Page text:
acabar por + infinitive / acabar + present participle

zeppo

Senior Member
USA
One reference I see to this usage is in The Big Red Book Of Spanish by Gordon and Stillman.

I see where acabar por is used to mean "finally," much in the same way acabar de is used to mean "just."

An example is given here on a spanish lessons website:

Acabé por decirle la verdad. "I finally told him the truth."

In addition to using acabar por +infinitive to mean "to finally do something," the Big Red Book also cites the use of acabar + present participle to do the same, giving this example:

Acabó firmándolo. "He finally signed it."

So if that holds up, then I guess the following would also be true:

Acabó diciendole. "He finally signed it."

Also, given the other meaning given by The Big Red Book for acabar por + infinitive, "to end up (by) doing something" i come up with the following translation as well:

Acabé por decirle la verdad. "I ended up telling him the truth."

Acabó firmándolo. "He ended up signing it"

Do you see problems with any of the above?

How about...

Acabó por pintarlo. He finally painted it.
He ended up painting it.

Acabó pintandolo. He finally painted it.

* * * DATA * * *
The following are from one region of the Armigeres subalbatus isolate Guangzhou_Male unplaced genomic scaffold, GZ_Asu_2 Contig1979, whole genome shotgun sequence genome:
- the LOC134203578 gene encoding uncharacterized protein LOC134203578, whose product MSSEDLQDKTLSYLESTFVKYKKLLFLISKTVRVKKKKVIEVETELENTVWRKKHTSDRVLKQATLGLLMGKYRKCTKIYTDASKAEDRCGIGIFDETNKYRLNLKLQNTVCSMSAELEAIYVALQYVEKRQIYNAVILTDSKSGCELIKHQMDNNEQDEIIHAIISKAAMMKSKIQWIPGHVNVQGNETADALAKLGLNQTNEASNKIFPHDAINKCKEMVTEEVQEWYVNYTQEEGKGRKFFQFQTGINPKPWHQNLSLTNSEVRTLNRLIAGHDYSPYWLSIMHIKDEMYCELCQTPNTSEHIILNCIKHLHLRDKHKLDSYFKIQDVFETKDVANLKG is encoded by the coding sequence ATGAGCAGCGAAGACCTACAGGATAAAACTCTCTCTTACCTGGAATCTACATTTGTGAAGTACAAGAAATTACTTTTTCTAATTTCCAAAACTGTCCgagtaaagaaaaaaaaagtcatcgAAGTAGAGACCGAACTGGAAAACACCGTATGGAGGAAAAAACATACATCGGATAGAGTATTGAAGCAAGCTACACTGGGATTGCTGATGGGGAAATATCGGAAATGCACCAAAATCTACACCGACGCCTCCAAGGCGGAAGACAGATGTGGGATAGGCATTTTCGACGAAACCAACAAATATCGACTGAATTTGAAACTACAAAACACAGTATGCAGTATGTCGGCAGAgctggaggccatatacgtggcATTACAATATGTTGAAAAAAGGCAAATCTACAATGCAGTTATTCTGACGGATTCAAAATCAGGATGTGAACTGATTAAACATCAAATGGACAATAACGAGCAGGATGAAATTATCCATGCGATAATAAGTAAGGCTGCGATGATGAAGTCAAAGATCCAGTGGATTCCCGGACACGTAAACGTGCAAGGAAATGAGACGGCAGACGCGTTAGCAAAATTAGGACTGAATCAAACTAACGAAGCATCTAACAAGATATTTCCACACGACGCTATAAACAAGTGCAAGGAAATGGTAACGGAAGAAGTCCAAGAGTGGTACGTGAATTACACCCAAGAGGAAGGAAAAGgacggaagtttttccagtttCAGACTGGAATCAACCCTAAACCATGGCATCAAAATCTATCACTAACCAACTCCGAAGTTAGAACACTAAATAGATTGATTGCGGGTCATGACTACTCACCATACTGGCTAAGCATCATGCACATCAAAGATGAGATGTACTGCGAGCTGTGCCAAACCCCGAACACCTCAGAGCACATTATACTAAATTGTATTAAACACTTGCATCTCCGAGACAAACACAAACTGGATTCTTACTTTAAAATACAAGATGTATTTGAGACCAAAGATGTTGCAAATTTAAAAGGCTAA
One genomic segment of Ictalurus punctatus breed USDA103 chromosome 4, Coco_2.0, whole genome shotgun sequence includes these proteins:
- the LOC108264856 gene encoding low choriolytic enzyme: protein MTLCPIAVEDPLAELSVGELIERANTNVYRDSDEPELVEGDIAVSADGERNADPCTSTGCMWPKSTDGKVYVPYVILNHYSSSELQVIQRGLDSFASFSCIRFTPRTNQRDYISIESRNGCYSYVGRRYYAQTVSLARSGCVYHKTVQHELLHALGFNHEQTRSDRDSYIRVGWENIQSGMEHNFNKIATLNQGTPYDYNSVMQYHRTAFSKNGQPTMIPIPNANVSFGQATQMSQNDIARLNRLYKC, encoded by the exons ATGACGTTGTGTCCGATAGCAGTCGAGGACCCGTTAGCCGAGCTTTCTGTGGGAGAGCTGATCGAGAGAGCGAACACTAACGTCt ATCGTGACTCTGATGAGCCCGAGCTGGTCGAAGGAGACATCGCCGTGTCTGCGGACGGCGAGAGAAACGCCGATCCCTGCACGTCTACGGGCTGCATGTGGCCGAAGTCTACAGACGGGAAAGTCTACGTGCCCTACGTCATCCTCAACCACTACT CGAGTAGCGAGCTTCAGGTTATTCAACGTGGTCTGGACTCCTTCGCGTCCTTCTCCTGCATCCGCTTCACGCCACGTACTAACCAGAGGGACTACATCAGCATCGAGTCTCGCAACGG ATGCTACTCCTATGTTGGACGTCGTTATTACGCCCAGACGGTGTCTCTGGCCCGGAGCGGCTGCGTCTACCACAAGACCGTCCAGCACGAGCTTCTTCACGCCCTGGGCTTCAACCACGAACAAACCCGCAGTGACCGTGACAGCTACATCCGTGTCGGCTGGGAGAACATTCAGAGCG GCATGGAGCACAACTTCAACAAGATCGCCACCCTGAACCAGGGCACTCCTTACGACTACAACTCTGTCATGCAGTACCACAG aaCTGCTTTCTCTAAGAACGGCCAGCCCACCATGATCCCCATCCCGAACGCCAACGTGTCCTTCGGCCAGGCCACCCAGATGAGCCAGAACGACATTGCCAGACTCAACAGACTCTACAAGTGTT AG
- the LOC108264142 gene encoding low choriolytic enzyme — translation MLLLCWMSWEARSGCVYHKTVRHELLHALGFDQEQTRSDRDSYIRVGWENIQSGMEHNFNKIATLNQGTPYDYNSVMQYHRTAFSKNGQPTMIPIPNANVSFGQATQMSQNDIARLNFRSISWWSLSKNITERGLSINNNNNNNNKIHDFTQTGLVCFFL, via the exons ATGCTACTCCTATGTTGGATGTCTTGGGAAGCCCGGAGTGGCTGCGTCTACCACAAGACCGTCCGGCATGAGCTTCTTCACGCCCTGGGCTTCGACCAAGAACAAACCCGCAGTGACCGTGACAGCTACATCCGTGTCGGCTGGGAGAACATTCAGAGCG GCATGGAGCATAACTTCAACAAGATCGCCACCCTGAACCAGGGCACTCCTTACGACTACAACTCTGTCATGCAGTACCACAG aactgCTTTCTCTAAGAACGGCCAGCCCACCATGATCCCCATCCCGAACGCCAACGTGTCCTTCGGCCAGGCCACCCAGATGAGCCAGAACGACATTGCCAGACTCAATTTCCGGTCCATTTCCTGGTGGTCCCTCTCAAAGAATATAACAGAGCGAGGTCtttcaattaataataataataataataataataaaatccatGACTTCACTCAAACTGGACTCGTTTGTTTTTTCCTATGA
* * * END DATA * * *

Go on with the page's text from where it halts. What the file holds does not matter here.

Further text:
He ended up painting it.

He finished/stopped painting it. not>> Acabó pintandolo. but instead >> Terminó pintarlo.
 
  • Agró

    Senior Member
    Spanish-Navarre
    He finished/stopped painting it. not>> Acabó pintándolo. but instead >> Terminó de pintarlo.

    Otherwise, perfect.
     

    zeppo

    Senior Member
    USA
    Thanks for your help. I am building flashcards on the usages of acabar, so I have been trying hard to make sure what I am preparing to study and commit to memory is correct. I will post them on the Flashcard Exchange website.
     

    javialacarga

    Senior Member
    Spanish - Spain
    Ignoro si es la mejor traducción posible o no, pero la forma en que yo suelo expresar "acabó firmándolo" en inglés es precisamente "he ended up signing it" (más que "he finally signed it").
     

    zeppo

    Senior Member
    USA
    Ignoro si es la mejor traducción posible o no, pero la forma en que yo suelo expresar "acabó firmándolo" en inglés es precisamente "he ended up signing it" (más que "he finally signed it").
    Thank you very much, javialacarga. Of course if when I want to communicate in Spanish "He finally signed it" I cannot remember how to say it that way, so instead say "Acabó firmándolo" as another way of getting my point across, this is fine. But I would prefer to understand that this is what I am doing in that situation. So I very much appreciate your distinction. These are details I want to know. :)